Ecosystems still feel the pain of ancient extinctions

It’s not just humans that still feel the effects of a trauma many years later: ecosystems do too. Thousands of years after human hunters wiped out big land animals like giant ground sloths, the ecosystems they lived in are still feeling the effects.

Many ecosystems rely on big animals to supply them with nutrients, mostly from dung. “If you remove the big animals from an ecosystem, you pretty much stop nutrients moving,” says Chris Doughty of the University of Oxford.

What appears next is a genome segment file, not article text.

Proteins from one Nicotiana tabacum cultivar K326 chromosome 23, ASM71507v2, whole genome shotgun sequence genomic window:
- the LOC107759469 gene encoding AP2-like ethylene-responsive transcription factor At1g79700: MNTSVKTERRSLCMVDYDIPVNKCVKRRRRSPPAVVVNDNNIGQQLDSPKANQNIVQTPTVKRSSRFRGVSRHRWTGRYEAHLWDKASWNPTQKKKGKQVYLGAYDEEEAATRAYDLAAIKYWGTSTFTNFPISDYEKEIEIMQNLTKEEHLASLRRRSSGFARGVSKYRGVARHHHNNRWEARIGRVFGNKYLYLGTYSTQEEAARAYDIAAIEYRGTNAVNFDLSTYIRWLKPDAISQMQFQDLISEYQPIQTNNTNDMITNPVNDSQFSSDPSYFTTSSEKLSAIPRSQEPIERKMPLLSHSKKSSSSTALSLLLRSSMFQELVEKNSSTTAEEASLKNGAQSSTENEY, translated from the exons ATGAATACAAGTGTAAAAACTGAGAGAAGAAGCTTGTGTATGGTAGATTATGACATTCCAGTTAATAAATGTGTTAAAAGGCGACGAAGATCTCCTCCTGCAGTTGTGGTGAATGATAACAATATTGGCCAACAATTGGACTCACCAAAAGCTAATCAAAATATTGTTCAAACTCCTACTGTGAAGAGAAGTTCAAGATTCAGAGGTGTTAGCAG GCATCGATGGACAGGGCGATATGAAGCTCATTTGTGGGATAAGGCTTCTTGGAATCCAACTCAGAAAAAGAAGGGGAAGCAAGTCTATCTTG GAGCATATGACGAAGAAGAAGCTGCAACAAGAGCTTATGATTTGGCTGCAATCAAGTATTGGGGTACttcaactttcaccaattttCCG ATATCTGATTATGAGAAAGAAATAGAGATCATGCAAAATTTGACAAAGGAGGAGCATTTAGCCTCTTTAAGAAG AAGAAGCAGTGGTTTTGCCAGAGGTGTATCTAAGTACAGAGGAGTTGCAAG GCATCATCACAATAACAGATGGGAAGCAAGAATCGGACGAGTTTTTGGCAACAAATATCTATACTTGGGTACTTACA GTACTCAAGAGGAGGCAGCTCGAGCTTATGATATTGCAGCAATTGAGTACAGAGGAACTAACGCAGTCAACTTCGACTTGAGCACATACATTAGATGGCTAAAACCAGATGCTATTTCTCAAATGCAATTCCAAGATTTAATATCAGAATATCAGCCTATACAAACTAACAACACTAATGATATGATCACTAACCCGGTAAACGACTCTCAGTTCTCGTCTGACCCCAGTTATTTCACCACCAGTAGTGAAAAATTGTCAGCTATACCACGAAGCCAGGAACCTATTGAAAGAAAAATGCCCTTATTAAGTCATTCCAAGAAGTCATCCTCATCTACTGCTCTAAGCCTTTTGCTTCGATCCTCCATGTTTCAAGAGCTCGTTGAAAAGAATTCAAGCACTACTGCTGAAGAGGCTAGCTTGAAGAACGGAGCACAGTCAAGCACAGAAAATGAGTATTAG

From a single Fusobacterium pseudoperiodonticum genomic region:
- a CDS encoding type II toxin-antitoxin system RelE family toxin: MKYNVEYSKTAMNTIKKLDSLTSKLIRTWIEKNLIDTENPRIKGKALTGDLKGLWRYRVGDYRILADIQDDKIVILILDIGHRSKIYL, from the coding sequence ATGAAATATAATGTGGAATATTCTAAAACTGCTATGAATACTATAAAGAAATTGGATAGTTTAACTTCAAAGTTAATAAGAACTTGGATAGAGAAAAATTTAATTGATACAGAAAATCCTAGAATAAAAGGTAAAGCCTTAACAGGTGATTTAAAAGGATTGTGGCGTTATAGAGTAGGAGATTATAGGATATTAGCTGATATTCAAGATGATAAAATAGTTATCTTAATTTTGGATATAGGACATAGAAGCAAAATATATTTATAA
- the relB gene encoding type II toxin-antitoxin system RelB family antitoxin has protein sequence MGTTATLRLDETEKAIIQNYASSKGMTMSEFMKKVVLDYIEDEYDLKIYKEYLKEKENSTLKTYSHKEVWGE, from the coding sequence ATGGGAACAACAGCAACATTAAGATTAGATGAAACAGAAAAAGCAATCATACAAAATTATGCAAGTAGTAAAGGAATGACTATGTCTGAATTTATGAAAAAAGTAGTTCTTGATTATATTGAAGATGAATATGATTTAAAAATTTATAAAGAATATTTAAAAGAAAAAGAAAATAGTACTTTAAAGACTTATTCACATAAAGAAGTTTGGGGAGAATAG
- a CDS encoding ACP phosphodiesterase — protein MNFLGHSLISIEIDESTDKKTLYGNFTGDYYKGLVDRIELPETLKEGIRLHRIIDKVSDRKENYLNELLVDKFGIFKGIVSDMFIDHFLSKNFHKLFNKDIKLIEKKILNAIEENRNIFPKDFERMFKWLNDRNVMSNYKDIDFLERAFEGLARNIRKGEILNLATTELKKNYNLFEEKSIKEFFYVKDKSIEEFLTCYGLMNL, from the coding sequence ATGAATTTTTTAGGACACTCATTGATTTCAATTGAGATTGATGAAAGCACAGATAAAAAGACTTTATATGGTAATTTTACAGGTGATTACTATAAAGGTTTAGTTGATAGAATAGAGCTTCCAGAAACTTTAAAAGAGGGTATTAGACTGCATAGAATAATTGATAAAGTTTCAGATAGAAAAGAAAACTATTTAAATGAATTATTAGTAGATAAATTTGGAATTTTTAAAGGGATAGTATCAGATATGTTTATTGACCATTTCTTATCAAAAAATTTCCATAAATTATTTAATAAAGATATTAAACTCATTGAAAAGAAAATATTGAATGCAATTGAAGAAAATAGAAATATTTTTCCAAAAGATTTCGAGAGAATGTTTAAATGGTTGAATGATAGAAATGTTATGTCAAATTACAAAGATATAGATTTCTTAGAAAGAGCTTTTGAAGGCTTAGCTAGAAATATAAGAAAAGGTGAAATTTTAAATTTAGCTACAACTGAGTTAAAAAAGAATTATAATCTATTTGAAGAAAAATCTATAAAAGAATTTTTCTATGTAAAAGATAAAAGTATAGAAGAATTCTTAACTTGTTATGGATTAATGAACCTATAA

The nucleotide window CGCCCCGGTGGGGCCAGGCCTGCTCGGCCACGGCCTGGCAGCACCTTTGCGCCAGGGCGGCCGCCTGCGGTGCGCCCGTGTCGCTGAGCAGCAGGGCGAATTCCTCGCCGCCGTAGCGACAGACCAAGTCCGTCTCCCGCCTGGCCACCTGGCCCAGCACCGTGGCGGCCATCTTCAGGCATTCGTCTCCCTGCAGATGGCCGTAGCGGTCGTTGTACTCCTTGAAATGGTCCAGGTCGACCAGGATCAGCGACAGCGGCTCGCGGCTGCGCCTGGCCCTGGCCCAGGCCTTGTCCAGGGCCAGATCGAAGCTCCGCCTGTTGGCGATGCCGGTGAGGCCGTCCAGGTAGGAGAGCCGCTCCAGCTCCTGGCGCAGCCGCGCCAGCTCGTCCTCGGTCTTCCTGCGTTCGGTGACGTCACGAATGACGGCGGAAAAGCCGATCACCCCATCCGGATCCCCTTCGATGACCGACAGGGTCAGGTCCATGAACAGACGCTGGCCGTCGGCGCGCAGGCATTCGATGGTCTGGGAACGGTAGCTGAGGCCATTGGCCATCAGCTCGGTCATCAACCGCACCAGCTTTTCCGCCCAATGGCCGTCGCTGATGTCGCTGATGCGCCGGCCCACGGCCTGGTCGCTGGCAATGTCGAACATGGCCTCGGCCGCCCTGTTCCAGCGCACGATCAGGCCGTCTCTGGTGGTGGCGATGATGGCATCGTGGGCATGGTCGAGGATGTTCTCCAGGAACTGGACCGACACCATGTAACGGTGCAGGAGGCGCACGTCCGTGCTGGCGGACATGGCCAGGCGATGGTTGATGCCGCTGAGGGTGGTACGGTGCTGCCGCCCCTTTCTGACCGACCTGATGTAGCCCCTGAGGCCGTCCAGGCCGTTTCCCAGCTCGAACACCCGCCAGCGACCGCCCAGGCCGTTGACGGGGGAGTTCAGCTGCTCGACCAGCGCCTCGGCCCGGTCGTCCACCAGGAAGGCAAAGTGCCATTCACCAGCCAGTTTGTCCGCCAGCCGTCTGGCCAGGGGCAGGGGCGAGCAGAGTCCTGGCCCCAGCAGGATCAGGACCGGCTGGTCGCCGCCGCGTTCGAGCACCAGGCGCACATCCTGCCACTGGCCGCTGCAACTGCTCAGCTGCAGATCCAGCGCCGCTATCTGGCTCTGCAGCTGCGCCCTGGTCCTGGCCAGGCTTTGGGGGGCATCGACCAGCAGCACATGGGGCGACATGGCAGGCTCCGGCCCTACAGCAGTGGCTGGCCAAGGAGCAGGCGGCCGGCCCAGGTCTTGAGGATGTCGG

Doughty and colleagues simulated the distribution of phosphorus, a nutrient that plants need to grow, in the Amazon basin in South America. This area was once home to spectacularly large animals, including the elephant-like gomphotheres and giant ground sloths.

But 12,500 years ago, around the time humans moved into South America, these huge animals all died out, hit by a

Article source: http://www.newscientist.com/article/dn24026-ecosystems-still-feel-the-pain-of-ancient-extinctions.html

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